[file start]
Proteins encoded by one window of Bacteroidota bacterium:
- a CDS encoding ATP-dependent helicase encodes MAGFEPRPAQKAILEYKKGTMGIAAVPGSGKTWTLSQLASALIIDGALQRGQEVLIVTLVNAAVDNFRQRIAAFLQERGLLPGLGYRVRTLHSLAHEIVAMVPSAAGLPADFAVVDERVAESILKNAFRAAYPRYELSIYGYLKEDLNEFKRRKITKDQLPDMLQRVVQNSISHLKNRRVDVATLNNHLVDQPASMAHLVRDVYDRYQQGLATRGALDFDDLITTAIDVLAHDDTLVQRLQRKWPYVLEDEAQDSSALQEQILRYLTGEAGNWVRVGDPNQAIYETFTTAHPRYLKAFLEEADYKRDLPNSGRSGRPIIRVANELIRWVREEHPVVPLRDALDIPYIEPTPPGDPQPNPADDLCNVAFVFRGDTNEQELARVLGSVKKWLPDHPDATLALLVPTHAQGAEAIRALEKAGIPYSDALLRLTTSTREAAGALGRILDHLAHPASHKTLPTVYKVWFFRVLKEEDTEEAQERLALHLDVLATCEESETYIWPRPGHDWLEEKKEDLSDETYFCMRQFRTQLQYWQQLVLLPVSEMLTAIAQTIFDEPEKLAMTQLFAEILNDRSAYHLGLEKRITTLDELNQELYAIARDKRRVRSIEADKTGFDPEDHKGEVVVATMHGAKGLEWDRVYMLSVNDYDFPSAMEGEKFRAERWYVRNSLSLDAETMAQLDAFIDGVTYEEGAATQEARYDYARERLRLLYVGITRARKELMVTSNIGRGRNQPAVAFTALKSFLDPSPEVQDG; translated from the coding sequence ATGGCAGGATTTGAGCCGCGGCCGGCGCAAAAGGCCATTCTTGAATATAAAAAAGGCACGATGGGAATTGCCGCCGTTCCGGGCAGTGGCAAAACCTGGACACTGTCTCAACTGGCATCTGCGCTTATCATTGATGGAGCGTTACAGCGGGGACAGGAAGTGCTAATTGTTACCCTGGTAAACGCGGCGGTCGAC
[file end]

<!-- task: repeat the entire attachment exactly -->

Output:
Proteins encoded by one window of Bacteroidota bacterium:
- a CDS encoding ATP-dependent helicase encodes MAGFEPRPAQKAILEYKKGTMGIAAVPGSGKTWTLSQLASALIIDGALQRGQEVLIVTLVNAAVDNFRQRIAAFLQERGLLPGLGYRVRTLHSLAHEIVAMVPSAAGLPADFAVVDERVAESILKNAFRAAYPRYELSIYGYLKEDLNEFKRRKITKDQLPDMLQRVVQNSISHLKNRRVDVATLNNHLVDQPASMAHLVRDVYDRYQQGLATRGALDFDDLITTAIDVLAHDDTLVQRLQRKWPYVLEDEAQDSSALQEQILRYLTGEAGNWVRVGDPNQAIYETFTTAHPRYLKAFLEEADYKRDLPNSGRSGRPIIRVANELIRWVREEHPVVPLRDALDIPYIEPTPPGDPQPNPADDLCNVAFVFRGDTNEQELARVLGSVKKWLPDHPDATLALLVPTHAQGAEAIRALEKAGIPYSDALLRLTTSTREAAGALGRILDHLAHPASHKTLPTVYKVWFFRVLKEEDTEEAQERLALHLDVLATCEESETYIWPRPGHDWLEEKKEDLSDETYFCMRQFRTQLQYWQQLVLLPVSEMLTAIAQTIFDEPEKLAMTQLFAEILNDRSAYHLGLEKRITTLDELNQELYAIARDKRRVRSIEADKTGFDPEDHKGEVVVATMHGAKGLEWDRVYMLSVNDYDFPSAMEGEKFRAERWYVRNSLSLDAETMAQLDAFIDGVTYEEGAATQEARYDYARERLRLLYVGITRARKELMVTSNIGRGRNQPAVAFTALKSFLDPSPEVQDG; translated from the coding sequence ATGGCAGGATTTGAGCCGCGGCCGGCGCAAAAGGCCATTCTTGAATATAAAAAAGGCACGATGGGAATTGCCGCCGTTCCGGGCAGTGGCAAAACCTGGACACTGTCTCAACTGGCATCTGCGCTTATCATTGATGGAGCGTTACAGCGGGGACAGGAAGTGCTAATTGTTACCCTGGTAAACGCGGCGGTCGAC